But for thousands of destitute, despondent and impoverished children left to fend for themselves on the streets of Bangkok, Thailand, there is deeper meaning to the real locomotives they call home. The "Library Train" is a heart-wrenching and inspiring story where trains are transformed in temporary shelters and learning centers for homeless children. A special place that inspires and gives hope to many needy children living in the slums of Bangkok.

In 1999, Railway Police commander Jarumporn Suramanee started a daily three-hour program in Bangkok's train station to teach homeless children the basic life skills they were never taught.

Soon after, junk-yard box cars were brought back to life and transformed into colorful, learning centers and a temporary shelter, packed with books and activities for many children who had nothing: no family, no friends and no hope. Now, 10 railway police officers are making it their mission to serve, protect, provide shelter and educate the children, instead of fighting them in the all-too-common clashes in the slums of Bangkok between the cops and the youth.

Jaran, now 17 years-old, was abandoned as an infant and left for dead in a garbage dump. He was later found by his grandfather, who cared for him until he passed away, leaving Jaran homeless with no family, no friends and no support. He had nowhere to go and began to sniff glue to help to escape and forget about the pain. Kittima, a railway police officer found Jaran, brought him back to the Library Train, cared for him and helped him find a job on a dairy farm milking cows as a way to raise money to survive and move beyond his situation. Jaran now refers to Kittima as his father.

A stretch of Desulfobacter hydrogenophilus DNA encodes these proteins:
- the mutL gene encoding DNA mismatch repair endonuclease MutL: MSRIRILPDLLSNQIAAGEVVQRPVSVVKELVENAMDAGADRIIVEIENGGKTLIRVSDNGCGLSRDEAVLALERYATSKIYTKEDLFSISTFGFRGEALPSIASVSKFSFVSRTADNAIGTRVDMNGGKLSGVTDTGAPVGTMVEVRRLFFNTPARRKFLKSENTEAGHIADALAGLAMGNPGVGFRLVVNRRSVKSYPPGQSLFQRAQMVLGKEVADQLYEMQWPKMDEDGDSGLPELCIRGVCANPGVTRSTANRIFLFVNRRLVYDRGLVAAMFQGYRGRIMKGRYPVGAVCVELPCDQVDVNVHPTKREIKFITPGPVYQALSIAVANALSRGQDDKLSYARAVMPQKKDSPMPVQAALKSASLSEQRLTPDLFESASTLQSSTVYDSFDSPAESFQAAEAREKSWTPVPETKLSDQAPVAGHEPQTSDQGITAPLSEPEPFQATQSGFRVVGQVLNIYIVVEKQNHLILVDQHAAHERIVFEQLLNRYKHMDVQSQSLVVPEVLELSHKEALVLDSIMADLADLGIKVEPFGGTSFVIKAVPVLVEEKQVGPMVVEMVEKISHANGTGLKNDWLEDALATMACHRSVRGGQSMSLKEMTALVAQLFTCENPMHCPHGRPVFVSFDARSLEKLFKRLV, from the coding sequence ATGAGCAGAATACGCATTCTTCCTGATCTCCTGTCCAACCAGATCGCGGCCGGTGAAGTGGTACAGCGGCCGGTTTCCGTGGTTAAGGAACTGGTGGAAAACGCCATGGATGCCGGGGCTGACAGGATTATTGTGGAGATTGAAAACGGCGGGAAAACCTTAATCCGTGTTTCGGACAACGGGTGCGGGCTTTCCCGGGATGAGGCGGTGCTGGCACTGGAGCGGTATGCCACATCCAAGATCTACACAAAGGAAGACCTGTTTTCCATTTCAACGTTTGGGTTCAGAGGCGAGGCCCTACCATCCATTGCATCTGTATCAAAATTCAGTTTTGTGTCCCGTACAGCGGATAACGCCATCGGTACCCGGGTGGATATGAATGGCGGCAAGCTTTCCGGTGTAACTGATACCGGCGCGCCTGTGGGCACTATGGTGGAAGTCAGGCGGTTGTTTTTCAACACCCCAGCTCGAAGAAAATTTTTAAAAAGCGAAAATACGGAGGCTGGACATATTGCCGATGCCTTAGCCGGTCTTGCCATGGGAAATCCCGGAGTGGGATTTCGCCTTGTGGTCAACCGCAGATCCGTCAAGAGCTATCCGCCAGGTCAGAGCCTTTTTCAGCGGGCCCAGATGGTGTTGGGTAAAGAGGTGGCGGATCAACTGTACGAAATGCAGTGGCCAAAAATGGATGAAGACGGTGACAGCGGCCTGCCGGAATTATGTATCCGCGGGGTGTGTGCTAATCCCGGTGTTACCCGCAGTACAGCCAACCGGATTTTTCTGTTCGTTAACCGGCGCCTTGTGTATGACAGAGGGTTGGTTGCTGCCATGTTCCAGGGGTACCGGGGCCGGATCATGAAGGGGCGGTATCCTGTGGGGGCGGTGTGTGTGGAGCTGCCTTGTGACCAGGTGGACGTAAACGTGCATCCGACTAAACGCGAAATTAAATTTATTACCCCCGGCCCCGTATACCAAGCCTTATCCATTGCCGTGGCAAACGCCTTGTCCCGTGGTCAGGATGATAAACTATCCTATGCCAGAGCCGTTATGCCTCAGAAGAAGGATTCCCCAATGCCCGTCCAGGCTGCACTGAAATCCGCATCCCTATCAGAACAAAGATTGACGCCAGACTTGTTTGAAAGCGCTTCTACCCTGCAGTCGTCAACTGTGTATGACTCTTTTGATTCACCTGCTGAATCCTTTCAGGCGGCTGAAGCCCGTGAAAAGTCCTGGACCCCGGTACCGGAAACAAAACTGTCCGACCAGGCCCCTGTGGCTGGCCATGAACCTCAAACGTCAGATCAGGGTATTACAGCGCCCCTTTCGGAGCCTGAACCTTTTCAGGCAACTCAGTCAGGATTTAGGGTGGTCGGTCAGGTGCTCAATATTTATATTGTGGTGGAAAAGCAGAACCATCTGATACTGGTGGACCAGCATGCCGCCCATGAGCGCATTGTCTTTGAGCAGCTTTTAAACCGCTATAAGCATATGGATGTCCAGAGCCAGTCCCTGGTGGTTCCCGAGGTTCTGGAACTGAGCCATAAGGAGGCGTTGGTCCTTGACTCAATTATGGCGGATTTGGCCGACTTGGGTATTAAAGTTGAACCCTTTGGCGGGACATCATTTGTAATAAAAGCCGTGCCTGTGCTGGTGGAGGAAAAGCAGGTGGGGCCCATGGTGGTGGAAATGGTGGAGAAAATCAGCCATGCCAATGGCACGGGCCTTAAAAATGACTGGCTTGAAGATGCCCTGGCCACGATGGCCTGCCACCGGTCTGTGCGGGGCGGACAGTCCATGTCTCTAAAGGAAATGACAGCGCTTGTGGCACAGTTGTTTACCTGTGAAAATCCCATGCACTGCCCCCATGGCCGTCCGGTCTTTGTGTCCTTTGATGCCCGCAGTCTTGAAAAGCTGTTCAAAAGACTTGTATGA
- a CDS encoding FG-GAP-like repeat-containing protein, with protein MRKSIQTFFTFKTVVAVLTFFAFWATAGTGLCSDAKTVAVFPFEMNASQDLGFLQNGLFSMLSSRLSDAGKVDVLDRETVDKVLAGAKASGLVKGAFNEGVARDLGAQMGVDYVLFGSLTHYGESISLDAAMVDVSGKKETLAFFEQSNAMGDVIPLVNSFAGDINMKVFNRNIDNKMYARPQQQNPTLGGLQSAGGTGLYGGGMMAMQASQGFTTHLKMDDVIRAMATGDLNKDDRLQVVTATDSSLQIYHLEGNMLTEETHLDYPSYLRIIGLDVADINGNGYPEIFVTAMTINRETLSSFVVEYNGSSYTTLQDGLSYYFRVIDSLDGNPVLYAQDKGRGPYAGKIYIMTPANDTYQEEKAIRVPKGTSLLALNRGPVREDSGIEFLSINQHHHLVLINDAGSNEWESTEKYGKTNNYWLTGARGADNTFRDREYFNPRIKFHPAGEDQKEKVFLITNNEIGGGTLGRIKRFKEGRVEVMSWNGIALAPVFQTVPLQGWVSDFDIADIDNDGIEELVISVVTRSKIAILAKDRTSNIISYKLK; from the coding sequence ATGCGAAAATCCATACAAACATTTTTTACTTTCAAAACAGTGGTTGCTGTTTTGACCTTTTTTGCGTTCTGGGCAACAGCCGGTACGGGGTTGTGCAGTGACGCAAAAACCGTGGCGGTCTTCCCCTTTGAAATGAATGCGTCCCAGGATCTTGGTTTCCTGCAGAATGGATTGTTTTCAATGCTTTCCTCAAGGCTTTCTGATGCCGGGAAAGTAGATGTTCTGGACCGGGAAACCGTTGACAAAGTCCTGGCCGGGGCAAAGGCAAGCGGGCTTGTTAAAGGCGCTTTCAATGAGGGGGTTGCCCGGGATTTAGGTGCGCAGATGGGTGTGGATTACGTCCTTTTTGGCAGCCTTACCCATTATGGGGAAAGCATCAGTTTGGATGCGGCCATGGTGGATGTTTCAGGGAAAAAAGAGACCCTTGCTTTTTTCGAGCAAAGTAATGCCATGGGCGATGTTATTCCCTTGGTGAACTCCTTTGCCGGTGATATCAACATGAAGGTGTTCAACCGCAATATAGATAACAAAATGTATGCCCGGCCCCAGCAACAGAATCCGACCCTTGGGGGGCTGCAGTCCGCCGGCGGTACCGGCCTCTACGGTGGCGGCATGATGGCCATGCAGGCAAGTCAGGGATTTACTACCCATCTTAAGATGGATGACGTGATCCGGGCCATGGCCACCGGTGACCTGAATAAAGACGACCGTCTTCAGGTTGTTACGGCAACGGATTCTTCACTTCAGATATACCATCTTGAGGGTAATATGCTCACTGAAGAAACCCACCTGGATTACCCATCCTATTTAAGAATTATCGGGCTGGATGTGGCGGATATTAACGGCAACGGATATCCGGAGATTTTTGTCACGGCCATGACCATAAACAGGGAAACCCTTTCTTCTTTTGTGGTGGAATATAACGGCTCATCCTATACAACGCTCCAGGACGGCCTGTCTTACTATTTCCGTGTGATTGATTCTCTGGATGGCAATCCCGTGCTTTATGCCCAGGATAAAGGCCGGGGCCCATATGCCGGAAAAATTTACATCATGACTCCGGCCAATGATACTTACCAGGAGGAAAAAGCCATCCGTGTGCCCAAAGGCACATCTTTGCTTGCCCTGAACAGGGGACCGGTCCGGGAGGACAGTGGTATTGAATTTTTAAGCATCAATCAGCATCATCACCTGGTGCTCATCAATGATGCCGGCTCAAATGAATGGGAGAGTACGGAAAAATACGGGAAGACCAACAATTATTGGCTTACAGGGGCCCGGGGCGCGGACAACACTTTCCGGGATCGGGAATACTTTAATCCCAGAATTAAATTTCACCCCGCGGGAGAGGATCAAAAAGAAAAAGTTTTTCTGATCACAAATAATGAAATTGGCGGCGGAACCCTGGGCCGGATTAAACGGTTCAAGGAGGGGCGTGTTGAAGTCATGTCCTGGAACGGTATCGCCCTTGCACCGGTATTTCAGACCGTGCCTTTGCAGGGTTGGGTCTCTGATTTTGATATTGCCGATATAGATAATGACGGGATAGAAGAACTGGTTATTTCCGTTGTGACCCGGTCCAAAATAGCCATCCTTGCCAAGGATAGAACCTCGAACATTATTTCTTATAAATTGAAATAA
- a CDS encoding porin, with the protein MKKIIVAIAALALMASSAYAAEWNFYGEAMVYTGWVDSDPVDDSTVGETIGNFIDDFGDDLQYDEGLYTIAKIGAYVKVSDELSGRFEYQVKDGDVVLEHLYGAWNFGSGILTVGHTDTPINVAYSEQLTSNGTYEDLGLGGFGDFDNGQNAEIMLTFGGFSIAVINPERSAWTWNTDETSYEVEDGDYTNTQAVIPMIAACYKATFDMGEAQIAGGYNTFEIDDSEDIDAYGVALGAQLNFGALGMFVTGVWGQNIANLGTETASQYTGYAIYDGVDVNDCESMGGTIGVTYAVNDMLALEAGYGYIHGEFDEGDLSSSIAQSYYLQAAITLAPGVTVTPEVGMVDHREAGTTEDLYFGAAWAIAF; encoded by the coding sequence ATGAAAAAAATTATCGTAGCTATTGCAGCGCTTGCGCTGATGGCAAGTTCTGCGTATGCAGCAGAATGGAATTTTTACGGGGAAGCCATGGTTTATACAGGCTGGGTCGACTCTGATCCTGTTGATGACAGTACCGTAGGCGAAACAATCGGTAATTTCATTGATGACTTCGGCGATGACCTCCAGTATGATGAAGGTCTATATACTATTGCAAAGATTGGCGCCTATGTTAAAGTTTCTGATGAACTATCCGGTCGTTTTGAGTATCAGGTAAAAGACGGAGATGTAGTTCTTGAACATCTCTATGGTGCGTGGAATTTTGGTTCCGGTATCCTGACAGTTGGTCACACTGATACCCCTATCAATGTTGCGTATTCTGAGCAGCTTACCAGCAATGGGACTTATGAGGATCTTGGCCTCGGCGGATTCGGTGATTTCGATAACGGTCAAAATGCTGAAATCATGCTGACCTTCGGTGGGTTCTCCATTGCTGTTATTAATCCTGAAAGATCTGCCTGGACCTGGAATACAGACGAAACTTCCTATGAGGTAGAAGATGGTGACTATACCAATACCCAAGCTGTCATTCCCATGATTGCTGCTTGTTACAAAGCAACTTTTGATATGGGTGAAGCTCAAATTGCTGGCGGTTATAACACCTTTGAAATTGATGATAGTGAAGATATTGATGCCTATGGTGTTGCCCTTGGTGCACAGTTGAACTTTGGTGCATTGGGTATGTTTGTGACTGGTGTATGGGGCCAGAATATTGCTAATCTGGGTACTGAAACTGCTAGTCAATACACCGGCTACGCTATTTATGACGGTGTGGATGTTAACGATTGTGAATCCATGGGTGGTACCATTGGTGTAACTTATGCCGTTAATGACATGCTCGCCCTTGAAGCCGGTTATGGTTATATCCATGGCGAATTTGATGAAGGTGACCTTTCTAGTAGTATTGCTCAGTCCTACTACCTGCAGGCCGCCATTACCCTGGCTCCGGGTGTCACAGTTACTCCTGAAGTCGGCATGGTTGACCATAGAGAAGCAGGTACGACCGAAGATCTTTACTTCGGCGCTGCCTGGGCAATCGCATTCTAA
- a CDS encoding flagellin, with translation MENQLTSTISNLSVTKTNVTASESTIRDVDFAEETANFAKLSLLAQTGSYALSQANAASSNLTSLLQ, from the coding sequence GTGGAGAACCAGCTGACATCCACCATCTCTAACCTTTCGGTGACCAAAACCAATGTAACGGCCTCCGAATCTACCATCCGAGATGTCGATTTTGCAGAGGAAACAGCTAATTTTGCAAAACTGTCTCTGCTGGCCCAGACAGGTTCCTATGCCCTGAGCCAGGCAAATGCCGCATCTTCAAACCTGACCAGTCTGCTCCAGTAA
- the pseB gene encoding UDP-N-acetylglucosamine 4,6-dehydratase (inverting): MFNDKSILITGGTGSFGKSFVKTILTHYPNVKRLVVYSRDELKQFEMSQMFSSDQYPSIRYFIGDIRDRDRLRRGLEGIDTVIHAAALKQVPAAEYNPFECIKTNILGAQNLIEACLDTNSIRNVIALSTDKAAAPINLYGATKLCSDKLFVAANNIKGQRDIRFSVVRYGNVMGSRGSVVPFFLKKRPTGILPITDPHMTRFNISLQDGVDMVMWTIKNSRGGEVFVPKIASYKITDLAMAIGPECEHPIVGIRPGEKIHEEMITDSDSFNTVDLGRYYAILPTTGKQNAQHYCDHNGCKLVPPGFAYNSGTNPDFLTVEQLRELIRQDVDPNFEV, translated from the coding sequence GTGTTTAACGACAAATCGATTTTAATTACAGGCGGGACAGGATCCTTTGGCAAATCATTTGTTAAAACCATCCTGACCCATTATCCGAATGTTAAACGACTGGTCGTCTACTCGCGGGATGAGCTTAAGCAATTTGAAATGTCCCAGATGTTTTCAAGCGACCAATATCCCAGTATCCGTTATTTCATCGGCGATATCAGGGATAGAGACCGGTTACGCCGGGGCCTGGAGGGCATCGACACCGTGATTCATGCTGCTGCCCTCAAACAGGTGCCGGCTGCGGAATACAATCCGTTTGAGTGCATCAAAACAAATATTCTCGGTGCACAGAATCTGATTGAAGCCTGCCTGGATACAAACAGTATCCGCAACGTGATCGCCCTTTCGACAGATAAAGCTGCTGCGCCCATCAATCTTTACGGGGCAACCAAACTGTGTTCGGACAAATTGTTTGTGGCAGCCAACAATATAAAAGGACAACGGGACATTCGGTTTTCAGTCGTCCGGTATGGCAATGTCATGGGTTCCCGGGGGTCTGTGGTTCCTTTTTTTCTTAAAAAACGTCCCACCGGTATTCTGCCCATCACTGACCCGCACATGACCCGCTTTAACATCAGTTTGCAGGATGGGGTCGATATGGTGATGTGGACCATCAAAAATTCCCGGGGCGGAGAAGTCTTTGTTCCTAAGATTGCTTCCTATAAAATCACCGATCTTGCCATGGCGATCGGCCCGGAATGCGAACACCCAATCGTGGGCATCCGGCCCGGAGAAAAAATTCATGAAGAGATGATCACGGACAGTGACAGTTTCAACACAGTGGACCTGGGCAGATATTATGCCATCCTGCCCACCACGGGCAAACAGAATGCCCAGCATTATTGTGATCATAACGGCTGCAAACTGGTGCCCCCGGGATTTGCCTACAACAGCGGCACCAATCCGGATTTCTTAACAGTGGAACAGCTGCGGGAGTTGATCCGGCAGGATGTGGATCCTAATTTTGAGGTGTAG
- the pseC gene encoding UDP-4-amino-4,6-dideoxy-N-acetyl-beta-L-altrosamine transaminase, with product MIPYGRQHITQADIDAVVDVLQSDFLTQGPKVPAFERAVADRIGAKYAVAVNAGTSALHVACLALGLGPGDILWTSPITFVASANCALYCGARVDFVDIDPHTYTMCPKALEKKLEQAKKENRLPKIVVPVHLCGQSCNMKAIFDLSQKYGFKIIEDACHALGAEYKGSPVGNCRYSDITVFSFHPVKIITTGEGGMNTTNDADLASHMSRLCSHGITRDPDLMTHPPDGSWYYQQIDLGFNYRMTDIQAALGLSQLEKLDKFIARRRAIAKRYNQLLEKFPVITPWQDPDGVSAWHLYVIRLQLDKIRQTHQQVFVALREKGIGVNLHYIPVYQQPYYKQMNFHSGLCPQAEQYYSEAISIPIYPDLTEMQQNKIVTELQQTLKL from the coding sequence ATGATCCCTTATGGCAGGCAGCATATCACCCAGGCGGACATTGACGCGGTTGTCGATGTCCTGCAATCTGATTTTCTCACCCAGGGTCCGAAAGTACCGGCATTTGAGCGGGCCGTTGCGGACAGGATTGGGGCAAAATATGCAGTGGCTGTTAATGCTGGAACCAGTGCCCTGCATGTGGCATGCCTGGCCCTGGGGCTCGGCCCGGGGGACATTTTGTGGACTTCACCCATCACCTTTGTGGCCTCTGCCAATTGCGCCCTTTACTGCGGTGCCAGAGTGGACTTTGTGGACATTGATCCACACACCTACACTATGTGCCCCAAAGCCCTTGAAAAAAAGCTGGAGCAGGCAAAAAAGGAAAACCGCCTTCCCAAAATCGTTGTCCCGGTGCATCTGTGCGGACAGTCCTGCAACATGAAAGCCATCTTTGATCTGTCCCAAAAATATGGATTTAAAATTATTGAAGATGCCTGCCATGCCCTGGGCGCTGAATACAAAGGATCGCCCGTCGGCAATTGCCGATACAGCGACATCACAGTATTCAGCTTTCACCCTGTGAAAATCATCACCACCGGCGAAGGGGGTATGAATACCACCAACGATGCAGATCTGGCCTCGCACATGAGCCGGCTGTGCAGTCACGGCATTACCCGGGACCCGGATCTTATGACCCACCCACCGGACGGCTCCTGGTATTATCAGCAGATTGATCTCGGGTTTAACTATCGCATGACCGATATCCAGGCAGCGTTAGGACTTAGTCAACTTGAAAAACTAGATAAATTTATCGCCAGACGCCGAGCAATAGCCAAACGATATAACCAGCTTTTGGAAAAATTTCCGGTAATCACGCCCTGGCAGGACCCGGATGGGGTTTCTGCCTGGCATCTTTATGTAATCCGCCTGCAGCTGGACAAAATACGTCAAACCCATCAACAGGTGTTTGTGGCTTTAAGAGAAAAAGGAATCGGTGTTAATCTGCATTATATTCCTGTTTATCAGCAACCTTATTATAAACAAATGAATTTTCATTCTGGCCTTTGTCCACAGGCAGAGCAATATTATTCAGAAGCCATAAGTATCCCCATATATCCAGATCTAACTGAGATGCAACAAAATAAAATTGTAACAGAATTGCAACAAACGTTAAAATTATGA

Meanwhile, Kiet says he ran away from a violent environment, after being brutally beaten by his own family members. He wandered the streets of Bangkok alone in search of food, shelter and hope. He spent much of his time trying to avoid the police -- however, it was a police officer who became his saving grace. One day, while rummaging garbage cans for recyclables, he met Chatchai, a railway cop who promised to take him to a safe place. Kiet was brought to the Library Train where he was reacquainted with his older brother, Kop, who ran away from home years earlier and never thought they would reunite again.

This video, created by Barbara Grandvoinet, my filmmaker friend, takes us on a journey of hope -- through this story of The Children of The Train. (Get a tissue handy.)

While researching a family trip to Thailand, Barbara ran across this inspiring story of hope -- and what's possible. She contacted the organizers of the Library Train and wanted to help. Barbara then decided to make a film, www.ChildrenOfTheTrains.com, featuring this amazing program. A big thank you to Barbara for sharing your story with Go Inspire Go. And our ongoing prayers to the Library Train leaders and the innocent children who continue to search for hope... Like the founder of the Library Train, Barbara wanted to use her gifts -- of capturing stories on film to inspire others to do what they can to help the children of the trains.

What can you do?